Annual indie fest breaks tradition
Philippine Daily Inquirer
Cinemalaya broke tradition by not opening with a new movie. Shown instead was Mario O’Hara’s “Ang Babae sa Breakwater.” It was the festival’s tribute to the late director, writer and actor.
“It was screened at the Director’s Fortnight of the  Cannes International Film Festival,” said Laurice Guillen, Cinemalaya competition chair.
O’Hara died on June 26 due to complications caused by acute leukemia at age 66.
In her opening-night speech, Guillen said, “Mario shared his admiration for the new breed of filmmakers with fellow director Joel Lamangan. He said the young directors were all good, ‘laos na tayo.’ But why do they seem to make films that aren’t meant for Filipinos? This is the reason we should keep making films.”
After “Ang Paglilitis ni Andres Bonifacio,” O’Hara’s last film and an entry to the 2010 Cinemalaya, Guillen said the director wanted to do films based on historical events and characters, including Ilocano heroine Gabriela Silang.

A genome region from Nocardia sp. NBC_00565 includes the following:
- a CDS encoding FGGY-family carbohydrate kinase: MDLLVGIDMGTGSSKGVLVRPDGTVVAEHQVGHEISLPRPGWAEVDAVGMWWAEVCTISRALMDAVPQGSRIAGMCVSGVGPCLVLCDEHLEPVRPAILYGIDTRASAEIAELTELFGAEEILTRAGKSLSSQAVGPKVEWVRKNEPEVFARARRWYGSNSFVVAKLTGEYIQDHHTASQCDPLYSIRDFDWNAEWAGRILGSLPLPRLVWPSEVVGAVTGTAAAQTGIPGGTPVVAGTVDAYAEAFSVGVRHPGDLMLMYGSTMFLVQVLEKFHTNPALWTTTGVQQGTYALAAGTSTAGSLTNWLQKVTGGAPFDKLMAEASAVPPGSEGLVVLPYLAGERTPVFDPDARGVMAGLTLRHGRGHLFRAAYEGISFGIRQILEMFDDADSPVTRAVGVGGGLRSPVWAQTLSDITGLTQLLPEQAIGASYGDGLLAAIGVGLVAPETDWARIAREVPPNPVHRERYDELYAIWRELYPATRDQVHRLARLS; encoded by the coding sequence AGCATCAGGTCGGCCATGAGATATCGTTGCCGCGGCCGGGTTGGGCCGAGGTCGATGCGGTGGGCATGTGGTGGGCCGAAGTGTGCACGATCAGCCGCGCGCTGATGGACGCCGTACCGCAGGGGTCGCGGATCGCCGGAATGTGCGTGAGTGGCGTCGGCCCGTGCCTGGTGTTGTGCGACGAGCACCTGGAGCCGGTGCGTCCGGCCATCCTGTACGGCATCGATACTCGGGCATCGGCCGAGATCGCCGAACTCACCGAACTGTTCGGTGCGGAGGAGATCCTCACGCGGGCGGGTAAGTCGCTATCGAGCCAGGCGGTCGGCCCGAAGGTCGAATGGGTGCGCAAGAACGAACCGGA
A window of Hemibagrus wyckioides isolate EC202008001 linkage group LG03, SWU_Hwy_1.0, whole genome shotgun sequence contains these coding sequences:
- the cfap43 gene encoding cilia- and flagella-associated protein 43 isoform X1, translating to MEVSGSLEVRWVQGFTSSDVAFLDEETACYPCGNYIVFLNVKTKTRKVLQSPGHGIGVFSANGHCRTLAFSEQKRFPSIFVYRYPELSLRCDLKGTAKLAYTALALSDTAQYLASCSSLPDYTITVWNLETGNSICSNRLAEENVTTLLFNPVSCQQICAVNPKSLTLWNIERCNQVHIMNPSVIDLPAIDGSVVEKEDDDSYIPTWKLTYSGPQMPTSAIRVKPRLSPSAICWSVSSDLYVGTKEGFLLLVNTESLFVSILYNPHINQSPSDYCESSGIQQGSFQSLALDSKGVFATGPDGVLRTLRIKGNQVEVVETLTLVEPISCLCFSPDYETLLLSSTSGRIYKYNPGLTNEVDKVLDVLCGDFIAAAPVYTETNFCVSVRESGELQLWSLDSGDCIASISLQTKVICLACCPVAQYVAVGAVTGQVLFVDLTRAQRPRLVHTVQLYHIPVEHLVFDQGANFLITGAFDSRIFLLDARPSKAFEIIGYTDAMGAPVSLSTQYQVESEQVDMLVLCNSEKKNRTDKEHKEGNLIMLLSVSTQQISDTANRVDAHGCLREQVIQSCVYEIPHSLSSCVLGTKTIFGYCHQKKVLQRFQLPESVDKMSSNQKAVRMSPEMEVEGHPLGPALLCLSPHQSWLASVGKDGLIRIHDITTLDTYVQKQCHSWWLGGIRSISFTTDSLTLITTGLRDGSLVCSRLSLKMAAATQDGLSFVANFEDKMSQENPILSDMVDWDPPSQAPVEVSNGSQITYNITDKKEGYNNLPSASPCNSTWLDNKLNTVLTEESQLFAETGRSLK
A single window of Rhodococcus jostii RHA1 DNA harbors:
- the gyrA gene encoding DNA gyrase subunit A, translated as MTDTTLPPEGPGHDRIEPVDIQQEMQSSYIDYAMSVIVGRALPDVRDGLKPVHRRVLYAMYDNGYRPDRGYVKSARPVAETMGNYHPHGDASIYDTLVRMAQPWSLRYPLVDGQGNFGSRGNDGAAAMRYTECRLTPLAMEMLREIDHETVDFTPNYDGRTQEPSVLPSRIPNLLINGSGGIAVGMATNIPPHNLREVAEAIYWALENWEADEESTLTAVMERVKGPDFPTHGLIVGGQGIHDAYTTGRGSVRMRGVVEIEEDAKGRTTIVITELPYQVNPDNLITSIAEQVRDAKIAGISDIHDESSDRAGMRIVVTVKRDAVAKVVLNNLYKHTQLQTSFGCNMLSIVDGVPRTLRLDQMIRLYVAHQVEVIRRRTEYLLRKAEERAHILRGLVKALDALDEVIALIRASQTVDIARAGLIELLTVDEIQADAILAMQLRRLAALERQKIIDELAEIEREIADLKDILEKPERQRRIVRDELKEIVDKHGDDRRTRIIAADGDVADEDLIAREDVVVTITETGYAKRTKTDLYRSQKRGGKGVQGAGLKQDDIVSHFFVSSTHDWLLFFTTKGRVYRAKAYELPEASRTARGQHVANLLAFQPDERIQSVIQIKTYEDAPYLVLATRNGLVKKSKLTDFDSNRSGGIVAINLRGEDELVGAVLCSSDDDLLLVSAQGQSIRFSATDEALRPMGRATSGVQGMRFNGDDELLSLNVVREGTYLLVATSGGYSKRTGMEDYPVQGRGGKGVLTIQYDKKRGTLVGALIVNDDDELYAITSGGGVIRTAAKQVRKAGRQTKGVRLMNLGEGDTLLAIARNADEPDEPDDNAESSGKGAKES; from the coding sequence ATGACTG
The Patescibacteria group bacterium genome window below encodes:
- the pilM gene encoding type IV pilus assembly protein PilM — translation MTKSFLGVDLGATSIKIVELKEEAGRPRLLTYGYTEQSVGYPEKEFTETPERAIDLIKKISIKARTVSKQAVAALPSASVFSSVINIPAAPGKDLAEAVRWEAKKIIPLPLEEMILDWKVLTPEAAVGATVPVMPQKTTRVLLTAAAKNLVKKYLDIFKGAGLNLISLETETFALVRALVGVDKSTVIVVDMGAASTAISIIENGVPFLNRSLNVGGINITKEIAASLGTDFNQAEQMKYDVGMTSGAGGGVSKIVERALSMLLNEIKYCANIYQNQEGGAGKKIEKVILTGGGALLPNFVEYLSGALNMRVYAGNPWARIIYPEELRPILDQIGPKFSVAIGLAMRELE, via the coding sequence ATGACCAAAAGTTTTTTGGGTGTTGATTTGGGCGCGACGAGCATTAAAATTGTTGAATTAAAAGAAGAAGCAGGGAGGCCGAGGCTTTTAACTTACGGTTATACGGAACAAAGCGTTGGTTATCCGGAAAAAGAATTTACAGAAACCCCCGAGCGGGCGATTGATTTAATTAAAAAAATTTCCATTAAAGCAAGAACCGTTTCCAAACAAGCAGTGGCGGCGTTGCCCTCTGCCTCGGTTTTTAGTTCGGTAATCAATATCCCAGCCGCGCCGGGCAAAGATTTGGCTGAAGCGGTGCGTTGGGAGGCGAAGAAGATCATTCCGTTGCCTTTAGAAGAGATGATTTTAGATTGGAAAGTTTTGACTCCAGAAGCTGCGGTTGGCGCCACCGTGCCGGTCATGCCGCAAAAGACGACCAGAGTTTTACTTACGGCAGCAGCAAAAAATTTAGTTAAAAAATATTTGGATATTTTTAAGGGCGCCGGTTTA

Cinemalaya organizers issued a certificate of recognition for O’Hara. “I want to thank all those who loved and supported my uncle throughout his career,” said Heber O’Hara, who received the citation. “Cinemalaya to him was a beautiful thing. It was one of his fervent wishes for this country to have more young and talented filmmakers.”
The festival culminates with an awards ceremony on July 29 at the CCP Tanghalang Nicanor Abelardo (Main Theater). Marinel R. Cruz
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